The true highlight for me was the new music and how amazingly well it came across live. I personally prefer “EP 2” and currently have it on a playlist called “Brilliant New Music for 2014,” and it’s on repeat. The setlist included three songs from “EP 2,” “Magdalena 318,” “Greens and Blues,” and “Snakes.” Surprisingly enough, “Blue Eyed Hexe “was missing. That would be the only song of the evening that I did not hear that I really wanted to.

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(Re)Graded on a Curve:
Cult Hero, “I’m a Cult Hero” b/w “I Dig You”

Some call it an inspired gag, others dismiss it as a mediocre lark and a few select oddballs are downright determined to overpraise it to the rafters, but one thing’s certain; “I’m a Cult Hero” b/w “I Dig You” is a true curiosity. Perhaps that should read Cure-iosity, for Cult Hero was a brief early digression for UK Goth titans The Cure, featuring the band with a handful of added help, most notably a pub-haunting postman named Frank Bell on lead vocals. While it’s not really well-suited to accompany the midday mope of a cardigan-clad sad sack as they sip from a cup of lukewarm Earl Grey tea, the appealingly minor charms of the 45 are surely worthy of a retrospective salute.

Back in the second half of the ‘80s, as part of a small group of post-punk acts that managed to hang around long enough and grow in stature to become one of the initial bands in the first wave of the marketing-based non-genre known as Alternative music, The Cure came to be esteemed by quite a few as underdog survivors. But simultaneously, the outfit was on the receiving end of an uncommonly high level of flack.

They were reliably disparaged for such miscalculations as horrid dress sense, ludicrous hairstyles, overzealous and poorly applied makeup, banal subject matter, trite lyrics, ham-fisted song construction, and brazen music-video clowning. And these assessments were often spouted from folks who actually professed to like the band.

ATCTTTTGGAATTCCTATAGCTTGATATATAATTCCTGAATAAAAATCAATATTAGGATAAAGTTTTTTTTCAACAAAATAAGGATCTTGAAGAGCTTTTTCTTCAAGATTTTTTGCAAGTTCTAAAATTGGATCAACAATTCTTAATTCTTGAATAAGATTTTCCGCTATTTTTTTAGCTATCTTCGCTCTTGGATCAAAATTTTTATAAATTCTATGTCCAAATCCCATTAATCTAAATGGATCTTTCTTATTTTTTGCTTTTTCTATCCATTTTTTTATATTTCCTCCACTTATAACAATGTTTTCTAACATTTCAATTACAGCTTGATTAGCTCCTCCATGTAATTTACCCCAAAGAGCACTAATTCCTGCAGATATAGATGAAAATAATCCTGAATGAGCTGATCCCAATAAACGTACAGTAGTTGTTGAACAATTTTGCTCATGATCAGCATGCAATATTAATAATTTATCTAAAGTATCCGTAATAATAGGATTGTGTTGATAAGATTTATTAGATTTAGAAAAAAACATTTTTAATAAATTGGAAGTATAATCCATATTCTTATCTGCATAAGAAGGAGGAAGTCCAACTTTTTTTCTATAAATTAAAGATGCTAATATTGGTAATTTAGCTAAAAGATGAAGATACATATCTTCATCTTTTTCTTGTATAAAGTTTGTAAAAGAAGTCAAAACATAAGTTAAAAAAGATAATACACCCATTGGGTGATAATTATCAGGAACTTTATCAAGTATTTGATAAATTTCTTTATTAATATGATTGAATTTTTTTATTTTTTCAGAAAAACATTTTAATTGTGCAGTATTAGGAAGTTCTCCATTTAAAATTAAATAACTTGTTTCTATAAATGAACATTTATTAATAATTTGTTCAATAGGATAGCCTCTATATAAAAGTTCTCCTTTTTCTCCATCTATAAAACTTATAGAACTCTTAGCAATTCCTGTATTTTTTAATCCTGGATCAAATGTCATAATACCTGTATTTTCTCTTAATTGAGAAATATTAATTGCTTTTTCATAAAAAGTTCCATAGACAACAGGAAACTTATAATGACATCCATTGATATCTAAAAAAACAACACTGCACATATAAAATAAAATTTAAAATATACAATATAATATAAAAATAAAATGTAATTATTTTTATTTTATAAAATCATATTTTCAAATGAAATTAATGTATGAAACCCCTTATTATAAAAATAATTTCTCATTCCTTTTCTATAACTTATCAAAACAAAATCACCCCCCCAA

Observers who did not enjoy or even downright hated The Cure could frequently be found seething over the very existence of the group, deriding them as an affront to the cherished modes of acceptable rock and roll behavior. The derision of these bitter sorts reliably focused upon bands of the Alternative persuasion (to say nothing of newfangled Rap music), but The Cure seemed to catch a little extra opprobrium, many because they seemed to have no problem with being perceived as ridiculous.

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Graded on a Curve:
U.S. Maple, Long Hair
in Three Stages

Defunct noise-rock outfit U.S. Maple’s career was one long acknowledgement of failure, futility, and self-hatred. The Chicago quartet went on record stating Rock was dead, but instead of taking the coward’s way out by abandoning their guitars for grad school (the last refuge of a scoundrel), they set out on the perverse course of deconstructing their songs, and putting them back together helter-skelter. The results were songs that were like Frankenstein’s monster, only with the legs sewed on where the arms should be and a head for a foot.

With each new release, U.S. Maple made rock music that celebrated the utter folly of making rock music, struggling to create something new under the “been there, done that” sun only to stop, shuddering in horror, upon realizing that all it was doing was dreaming up new ways to flog a dead genre. It is only in hindsight that one can see that while U.S. Maple may have failed, just as all true artists fail (“Only one thing matters,” said E.M. Cioran of artists and life in general, “learning to be the loser”), they did succeed in creating a body of music that is as initially difficult and out-of-kilter as it is ultimately perversely lovable and even funny.

The twisted and prickly structures of their screwball anti-songs have a way of sneaking up on you, of growing you a new set of ears as it were. At which point they still won’t sound right—U.S. Maple never sounds quite right—but they will sound as exciting and as innovative as rock (with its two million identical bands recycling the sounds of maybe 20 better bands) gets.

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Vikesh Kapoor,
The TVD Interview